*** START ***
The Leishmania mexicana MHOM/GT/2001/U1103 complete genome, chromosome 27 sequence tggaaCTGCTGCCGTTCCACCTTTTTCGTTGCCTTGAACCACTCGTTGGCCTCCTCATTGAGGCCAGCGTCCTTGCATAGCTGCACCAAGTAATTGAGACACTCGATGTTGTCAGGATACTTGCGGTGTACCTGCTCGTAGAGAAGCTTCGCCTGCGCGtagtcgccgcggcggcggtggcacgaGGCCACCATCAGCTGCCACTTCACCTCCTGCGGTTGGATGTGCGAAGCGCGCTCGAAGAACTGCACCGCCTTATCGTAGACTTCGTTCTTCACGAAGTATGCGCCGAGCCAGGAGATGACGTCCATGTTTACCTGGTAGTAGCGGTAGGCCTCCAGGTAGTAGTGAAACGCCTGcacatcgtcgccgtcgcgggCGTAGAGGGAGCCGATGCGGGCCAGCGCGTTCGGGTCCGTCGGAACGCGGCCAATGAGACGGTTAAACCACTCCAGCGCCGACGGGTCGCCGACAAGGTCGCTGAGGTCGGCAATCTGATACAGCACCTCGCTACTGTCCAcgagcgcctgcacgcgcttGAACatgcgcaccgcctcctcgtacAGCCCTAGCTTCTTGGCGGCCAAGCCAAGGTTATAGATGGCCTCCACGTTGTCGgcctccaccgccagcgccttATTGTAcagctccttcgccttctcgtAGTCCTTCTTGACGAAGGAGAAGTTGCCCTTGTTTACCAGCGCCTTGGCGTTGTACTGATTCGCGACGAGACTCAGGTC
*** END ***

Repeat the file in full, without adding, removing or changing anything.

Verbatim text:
The Leishmania mexicana MHOM/GT/2001/U1103 complete genome, chromosome 27 sequence tggaaCTGCTGCCGTTCCACCTTTTTCGTTGCCTTGAACCACTCGTTGGCCTCCTCATTGAGGCCAGCGTCCTTGCATAGCTGCACCAAGTAATTGAGACACTCGATGTTGTCAGGATACTTGCGGTGTACCTGCTCGTAGAGAAGCTTCGCCTGCGCGtagtcgccgcggcggcggtggcacgaGGCCACCATCAGCTGCCACTTCACCTCCTGCGGTTGGATGTGCGAAGCGCGCTCGAAGAACTGCACCGCCTTATCGTAGACTTCGTTCTTCACGAAGTATGCGCCGAGCCAGGAGATGACGTCCATGTTTACCTGGTAGTAGCGGTAGGCCTCCAGGTAGTAGTGAAACGCCTGcacatcgtcgccgtcgcgggCGTAGAGGGAGCCGATGCGGGCCAGCGCGTTCGGGTCCGTCGGAACGCGGCCAATGAGACGGTTAAACCACTCCAGCGCCGACGGGTCGCCGACAAGGTCGCTGAGGTCGGCAATCTGATACAGCACCTCGCTACTGTCCAcgagcgcctgcacgcgcttGAACatgcgcaccgcctcctcgtacAGCCCTAGCTTCTTGGCGGCCAAGCCAAGGTTATAGATGGCCTCCACGTTGTCGgcctccaccgccagcgccttATTGTAcagctccttcgccttctcgtAGTCCTTCTTGACGAAGGAGAAGTTGCCCTTGTTTACCAGCGCCTTGGCGTTGTACTGATTCGCGACGAGACTCAGGTC